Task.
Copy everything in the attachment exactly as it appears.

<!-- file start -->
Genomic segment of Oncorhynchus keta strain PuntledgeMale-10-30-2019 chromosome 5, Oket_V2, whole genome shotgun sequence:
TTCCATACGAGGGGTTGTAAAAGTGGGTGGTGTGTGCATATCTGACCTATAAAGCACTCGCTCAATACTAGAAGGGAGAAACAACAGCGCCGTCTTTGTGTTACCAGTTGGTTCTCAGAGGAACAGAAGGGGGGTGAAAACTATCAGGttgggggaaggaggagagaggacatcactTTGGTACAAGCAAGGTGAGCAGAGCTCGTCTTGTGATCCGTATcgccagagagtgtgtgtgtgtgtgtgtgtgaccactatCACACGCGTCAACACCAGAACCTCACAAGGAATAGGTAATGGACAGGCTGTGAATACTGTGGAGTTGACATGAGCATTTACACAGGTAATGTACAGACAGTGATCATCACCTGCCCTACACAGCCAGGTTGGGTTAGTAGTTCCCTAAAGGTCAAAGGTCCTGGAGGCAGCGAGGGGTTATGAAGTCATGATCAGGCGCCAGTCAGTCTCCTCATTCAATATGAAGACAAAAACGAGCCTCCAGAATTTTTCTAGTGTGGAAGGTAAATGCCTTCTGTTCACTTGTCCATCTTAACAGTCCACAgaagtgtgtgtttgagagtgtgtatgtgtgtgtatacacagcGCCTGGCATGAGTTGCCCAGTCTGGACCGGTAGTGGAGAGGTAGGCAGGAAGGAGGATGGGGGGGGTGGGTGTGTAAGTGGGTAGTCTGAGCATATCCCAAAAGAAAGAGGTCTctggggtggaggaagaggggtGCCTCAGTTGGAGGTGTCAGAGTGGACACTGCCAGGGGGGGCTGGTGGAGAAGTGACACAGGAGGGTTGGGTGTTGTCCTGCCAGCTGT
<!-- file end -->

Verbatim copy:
Genomic segment of Oncorhynchus keta strain PuntledgeMale-10-30-2019 chromosome 5, Oket_V2, whole genome shotgun sequence:
TTCCATACGAGGGGTTGTAAAAGTGGGTGGTGTGTGCATATCTGACCTATAAAGCACTCGCTCAATACTAGAAGGGAGAAACAACAGCGCCGTCTTTGTGTTACCAGTTGGTTCTCAGAGGAACAGAAGGGGGGTGAAAACTATCAGGttgggggaaggaggagagaggacatcactTTGGTACAAGCAAGGTGAGCAGAGCTCGTCTTGTGATCCGTATcgccagagagtgtgtgtgtgtgtgtgtgtgaccactatCACACGCGTCAACACCAGAACCTCACAAGGAATAGGTAATGGACAGGCTGTGAATACTGTGGAGTTGACATGAGCATTTACACAGGTAATGTACAGACAGTGATCATCACCTGCCCTACACAGCCAGGTTGGGTTAGTAGTTCCCTAAAGGTCAAAGGTCCTGGAGGCAGCGAGGGGTTATGAAGTCATGATCAGGCGCCAGTCAGTCTCCTCATTCAATATGAAGACAAAAACGAGCCTCCAGAATTTTTCTAGTGTGGAAGGTAAATGCCTTCTGTTCACTTGTCCATCTTAACAGTCCACAgaagtgtgtgtttgagagtgtgtatgtgtgtgtatacacagcGCCTGGCATGAGTTGCCCAGTCTGGACCGGTAGTGGAGAGGTAGGCAGGAAGGAGGATGGGGGGGGTGGGTGTGTAAGTGGGTAGTCTGAGCATATCCCAAAAGAAAGAGGTCTctggggtggaggaagaggggtGCCTCAGTTGGAGGTGTCAGAGTGGACACTGCCAGGGGGGGCTGGTGGAGAAGTGACACAGGAGGGTTGGGTGTTGTCCTGCCAGCTGT